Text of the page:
Marijuana and Punishment: Debunking Pot Proponents’ Prison Myths by Michael P. Tremoglie

Thanks to Calvina for forwarding this excellent article that covers several myths regarding marijuana legalization. The author is getting a lot of heat in the comments section so your support would be helpful.
As a career federal drug prosecutor, I can affirm what Michael is saying. Small time possessors of marijuana do not go to prison. In the federal system, simple possession is a misdemeanor and is rarely charged. To warrant federal prosecution, a person is typically trafficking in more that 200 pounds of marijuana. At approximately $2,000 per pound (wholesale) this amounts to over $400,000 in value. More likely, traffickers are involved in more than a ton of marijuana before they gain the attention of the feds. The pro-pot lobbyists, and most reporters, ignore these facts when reporting on the costs of marijuana arrests. Monte Stiles (If you recall, Monte came to San Juan Island to share his perspective and knowledge with our community members. We continue to hear from Monte on these important topics.)
Marijuana and Punishment: Debunking Pot Proponents’ Prison Myths
By Michael P. Tremoglie

NEW YORK (MainStreet) — Marijuana crusaders have waged an excellent public relations campaign convincing people America’s prisons are overflowing with “nonviolent, petty” drug users and that an inordinate amount of tax money is spent arresting people for marijuana use.

Many politicians and journalists have taken this as gospel. They probably should not. Pennsylvania State Senator Daylin Leach (D-Bucks), a staunch advocate of legalizing marijuana, stated in a February 2013 release promoting legalizing marijuana, “According to the Office of National Drug Control Policy, 24,685 marijuana arrests were made in Pennsylvania in 2006 at a cost of $325.36 million to taxpayers.”

The statistics actually came from a report in the Bulletin of Cannabis Reform said Jonathan Tew, Leach’s legislative director who said the method was the ONDCP’s. Indeed, the report, authored by Jon Gettman, a marijuana legalization advocate, did say “the method utilized by ONDCP.”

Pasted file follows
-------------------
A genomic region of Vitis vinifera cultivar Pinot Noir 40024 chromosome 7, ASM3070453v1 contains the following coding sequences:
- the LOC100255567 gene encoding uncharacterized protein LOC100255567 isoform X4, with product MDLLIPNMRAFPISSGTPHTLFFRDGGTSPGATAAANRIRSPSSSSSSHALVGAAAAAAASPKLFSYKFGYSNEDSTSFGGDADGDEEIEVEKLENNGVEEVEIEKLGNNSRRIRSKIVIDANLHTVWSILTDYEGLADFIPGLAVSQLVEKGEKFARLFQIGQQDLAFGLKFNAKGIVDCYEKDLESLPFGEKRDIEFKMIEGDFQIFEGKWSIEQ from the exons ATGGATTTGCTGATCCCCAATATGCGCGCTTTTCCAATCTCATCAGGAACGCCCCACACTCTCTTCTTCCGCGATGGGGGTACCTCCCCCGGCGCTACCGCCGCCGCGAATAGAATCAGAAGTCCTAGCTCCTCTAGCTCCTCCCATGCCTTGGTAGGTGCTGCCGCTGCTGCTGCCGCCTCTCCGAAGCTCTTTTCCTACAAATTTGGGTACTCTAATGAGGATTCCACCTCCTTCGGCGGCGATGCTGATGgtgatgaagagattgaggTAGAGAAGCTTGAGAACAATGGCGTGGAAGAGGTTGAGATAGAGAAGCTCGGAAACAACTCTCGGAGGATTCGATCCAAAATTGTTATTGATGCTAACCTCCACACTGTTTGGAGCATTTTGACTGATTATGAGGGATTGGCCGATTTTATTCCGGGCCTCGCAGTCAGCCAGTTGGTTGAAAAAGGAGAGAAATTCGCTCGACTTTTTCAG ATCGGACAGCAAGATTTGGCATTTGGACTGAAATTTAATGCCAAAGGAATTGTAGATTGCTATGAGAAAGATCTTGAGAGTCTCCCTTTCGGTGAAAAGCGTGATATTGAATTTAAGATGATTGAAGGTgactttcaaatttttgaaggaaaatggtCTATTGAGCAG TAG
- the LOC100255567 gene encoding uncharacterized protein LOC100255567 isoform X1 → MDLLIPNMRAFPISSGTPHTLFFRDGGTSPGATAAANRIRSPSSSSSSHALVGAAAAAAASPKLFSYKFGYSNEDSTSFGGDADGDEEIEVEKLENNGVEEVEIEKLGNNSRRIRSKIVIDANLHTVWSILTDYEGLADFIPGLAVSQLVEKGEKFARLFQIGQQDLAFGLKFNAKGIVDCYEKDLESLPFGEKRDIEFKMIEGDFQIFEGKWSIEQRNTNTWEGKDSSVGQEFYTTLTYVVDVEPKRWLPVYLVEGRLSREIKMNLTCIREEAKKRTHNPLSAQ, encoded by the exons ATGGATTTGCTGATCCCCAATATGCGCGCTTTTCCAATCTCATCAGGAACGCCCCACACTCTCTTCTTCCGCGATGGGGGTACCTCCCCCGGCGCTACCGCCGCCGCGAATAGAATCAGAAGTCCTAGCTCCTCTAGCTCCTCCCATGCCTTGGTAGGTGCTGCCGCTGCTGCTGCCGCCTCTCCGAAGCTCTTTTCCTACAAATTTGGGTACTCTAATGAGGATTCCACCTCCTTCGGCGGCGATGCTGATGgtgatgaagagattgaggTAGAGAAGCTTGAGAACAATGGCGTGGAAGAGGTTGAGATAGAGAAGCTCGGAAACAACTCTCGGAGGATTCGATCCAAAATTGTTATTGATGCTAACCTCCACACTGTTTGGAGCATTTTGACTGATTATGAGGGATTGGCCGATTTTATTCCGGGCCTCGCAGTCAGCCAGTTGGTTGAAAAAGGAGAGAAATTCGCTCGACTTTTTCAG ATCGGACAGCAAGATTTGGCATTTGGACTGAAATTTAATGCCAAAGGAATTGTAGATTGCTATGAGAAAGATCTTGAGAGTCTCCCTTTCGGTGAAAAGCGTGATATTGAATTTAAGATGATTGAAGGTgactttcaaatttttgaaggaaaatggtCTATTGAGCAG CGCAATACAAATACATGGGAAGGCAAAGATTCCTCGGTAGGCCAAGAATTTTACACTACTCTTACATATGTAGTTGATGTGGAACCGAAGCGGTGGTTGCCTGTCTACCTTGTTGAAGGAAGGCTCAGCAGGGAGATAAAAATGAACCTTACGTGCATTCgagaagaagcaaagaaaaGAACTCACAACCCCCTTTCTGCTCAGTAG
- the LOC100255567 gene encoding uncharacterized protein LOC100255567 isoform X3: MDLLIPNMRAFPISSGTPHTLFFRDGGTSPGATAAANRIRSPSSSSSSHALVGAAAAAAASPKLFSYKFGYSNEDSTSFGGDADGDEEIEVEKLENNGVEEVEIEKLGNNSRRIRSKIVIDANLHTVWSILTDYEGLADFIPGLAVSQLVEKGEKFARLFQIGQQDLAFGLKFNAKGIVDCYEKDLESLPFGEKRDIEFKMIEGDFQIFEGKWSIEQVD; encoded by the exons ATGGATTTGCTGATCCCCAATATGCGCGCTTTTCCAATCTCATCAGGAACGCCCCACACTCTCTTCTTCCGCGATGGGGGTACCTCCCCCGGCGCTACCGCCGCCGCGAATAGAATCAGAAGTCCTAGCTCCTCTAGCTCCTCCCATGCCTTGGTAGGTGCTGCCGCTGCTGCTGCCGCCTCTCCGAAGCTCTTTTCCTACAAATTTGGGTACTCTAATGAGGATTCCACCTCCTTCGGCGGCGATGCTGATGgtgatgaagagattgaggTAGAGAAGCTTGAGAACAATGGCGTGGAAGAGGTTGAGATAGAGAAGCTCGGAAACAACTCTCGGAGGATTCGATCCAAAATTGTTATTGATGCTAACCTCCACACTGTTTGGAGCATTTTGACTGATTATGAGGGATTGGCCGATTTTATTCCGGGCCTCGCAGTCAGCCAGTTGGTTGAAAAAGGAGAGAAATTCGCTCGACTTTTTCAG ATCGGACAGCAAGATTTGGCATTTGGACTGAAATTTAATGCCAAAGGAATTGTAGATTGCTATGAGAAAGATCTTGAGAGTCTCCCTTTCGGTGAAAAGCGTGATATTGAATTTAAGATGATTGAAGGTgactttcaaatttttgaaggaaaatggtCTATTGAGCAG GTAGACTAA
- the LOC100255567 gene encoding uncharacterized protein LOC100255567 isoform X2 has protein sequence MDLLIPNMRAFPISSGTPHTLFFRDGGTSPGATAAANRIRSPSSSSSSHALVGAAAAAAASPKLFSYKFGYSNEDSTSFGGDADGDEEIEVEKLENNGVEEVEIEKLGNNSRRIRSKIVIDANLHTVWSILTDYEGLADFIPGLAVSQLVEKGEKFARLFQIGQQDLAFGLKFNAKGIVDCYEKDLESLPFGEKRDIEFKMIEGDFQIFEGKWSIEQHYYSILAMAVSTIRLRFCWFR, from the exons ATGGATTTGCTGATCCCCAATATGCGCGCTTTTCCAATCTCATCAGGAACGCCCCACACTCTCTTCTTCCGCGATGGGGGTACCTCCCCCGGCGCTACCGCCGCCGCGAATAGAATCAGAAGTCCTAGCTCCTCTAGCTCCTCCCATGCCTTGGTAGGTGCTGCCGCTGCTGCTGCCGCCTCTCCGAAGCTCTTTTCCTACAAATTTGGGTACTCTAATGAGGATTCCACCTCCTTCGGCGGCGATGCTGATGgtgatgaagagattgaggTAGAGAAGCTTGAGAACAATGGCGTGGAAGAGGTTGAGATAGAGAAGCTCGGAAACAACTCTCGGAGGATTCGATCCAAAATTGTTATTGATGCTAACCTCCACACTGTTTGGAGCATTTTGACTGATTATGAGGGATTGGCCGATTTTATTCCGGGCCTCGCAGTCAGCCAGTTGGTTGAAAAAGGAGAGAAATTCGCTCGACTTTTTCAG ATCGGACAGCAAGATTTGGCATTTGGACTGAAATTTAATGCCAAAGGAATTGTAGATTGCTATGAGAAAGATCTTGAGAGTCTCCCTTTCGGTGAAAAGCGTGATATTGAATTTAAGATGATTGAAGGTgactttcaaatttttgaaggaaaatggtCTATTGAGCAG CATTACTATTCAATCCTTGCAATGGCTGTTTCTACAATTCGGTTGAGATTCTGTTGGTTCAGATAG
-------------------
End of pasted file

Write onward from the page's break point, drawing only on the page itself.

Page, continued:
But, according to Rafael Lemaitre, the communications director of the Office of National Drug Control Policy (ONDCP), the office “does not maintain arrest figures.”

“ONDCP does not maintain state by state arrest data nor do we employ that methodology to determine any impact on Pennsylvania,” said Lemaitre.

Crawford County (Penn.) District Attorney Francis J. Schultz was skeptical of Gettman’s figures when asked about them. He has been in this arena before having previously penned an article in 2008 criticizing a newspaper editorial about marijuana sentencing in Pennsylvania.

“I do not believe that a year’s worth of marijuana arrests could possibly cost the Commonwealth $325.36 million,” Schultz said. “The method used to come up with the numbers does not accurately reflect the costs associated with marijuana arrests.”

The Pennsylvania Department of Corrections (DOC), the state’s prison system, provided specific data about prison sentences in the state for marijuana usage. According to the DOC, there are fewer than 300 people sentenced to prison in Pennsylvania each year for marijuana.

Deputy press secretary, Susan Bensinger, furnished the following data: “There are about 256 sentences to DOC each year for marijuana. Only 5 of these 256 marijuana sentences to DOC are for possession of ‘small amounts of marijuana.’ Currently there are 13 inmates in DOC population whose controlling offense is ‘possession of small amounts of marijuana.’ Most (if not all) of these cases have other offenses (particularly DUI) in addition to the marijuana possession offense too.”

“Many people charged with the possession of marijuana do not spend one day in jail,” said Schultz. “Many are given probation or have their cases disposed of through Accelerated Rehabilitative Disposition. Therefore using the $2.80 billion in corrections as part of the formula provides for a highly inaccurate general estimate of costs.”

Additionally, many times the possession of marijuana offense is part of a case involving much more serious charges. Costs associated to the investigation and prosecution of the marijuana charge in those situations are really non-existent.

Despite the relative ease with which one can obtain the facts, it is disturbing that the marijuana advocates’ data is used unquestioningly by media. Opposing facts or opinions are not sought.